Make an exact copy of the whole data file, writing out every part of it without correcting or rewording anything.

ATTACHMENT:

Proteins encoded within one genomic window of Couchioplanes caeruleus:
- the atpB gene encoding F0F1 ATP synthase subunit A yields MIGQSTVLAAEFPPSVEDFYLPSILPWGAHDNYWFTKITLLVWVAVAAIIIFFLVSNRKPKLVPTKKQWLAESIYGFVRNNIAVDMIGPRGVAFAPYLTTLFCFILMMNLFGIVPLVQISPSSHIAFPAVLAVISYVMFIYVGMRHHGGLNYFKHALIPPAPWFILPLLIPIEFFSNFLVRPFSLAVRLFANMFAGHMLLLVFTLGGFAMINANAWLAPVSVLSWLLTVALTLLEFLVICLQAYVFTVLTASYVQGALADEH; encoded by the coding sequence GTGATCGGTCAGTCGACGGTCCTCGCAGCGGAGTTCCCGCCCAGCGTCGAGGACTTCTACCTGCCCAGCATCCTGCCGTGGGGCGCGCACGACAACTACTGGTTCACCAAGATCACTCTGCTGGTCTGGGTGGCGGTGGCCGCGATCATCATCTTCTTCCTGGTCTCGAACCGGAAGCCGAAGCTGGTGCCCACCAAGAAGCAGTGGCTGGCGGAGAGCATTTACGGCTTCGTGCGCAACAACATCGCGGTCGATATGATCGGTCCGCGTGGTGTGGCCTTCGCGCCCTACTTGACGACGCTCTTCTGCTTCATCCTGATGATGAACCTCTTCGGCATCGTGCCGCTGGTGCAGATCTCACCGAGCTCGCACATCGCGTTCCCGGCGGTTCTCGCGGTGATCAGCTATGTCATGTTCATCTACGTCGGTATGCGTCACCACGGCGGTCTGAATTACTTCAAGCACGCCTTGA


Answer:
Proteins encoded within one genomic window of Couchioplanes caeruleus:
- the atpB gene encoding F0F1 ATP synthase subunit A yields MIGQSTVLAAEFPPSVEDFYLPSILPWGAHDNYWFTKITLLVWVAVAAIIIFFLVSNRKPKLVPTKKQWLAESIYGFVRNNIAVDMIGPRGVAFAPYLTTLFCFILMMNLFGIVPLVQISPSSHIAFPAVLAVISYVMFIYVGMRHHGGLNYFKHALIPPAPWFILPLLIPIEFFSNFLVRPFSLAVRLFANMFAGHMLLLVFTLGGFAMINANAWLAPVSVLSWLLTVALTLLEFLVICLQAYVFTVLTASYVQGALADEH; encoded by the coding sequence GTGATCGGTCAGTCGACGGTCCTCGCAGCGGAGTTCCCGCCCAGCGTCGAGGACTTCTACCTGCCCAGCATCCTGCCGTGGGGCGCGCACGACAACTACTGGTTCACCAAGATCACTCTGCTGGTCTGGGTGGCGGTGGCCGCGATCATCATCTTCTTCCTGGTCTCGAACCGGAAGCCGAAGCTGGTGCCCACCAAGAAGCAGTGGCTGGCGGAGAGCATTTACGGCTTCGTGCGCAACAACATCGCGGTCGATATGATCGGTCCGCGTGGTGTGGCCTTCGCGCCCTACTTGACGACGCTCTTCTGCTTCATCCTGATGATGAACCTCTTCGGCATCGTGCCGCTGGTGCAGATCTCACCGAGCTCGCACATCGCGTTCCCGGCGGTTCTCGCGGTGATCAGCTATGTCATGTTCATCTACGTCGGTATGCGTCACCACGGCGGTCTGAATTACTTCAAGCACGCCTTGA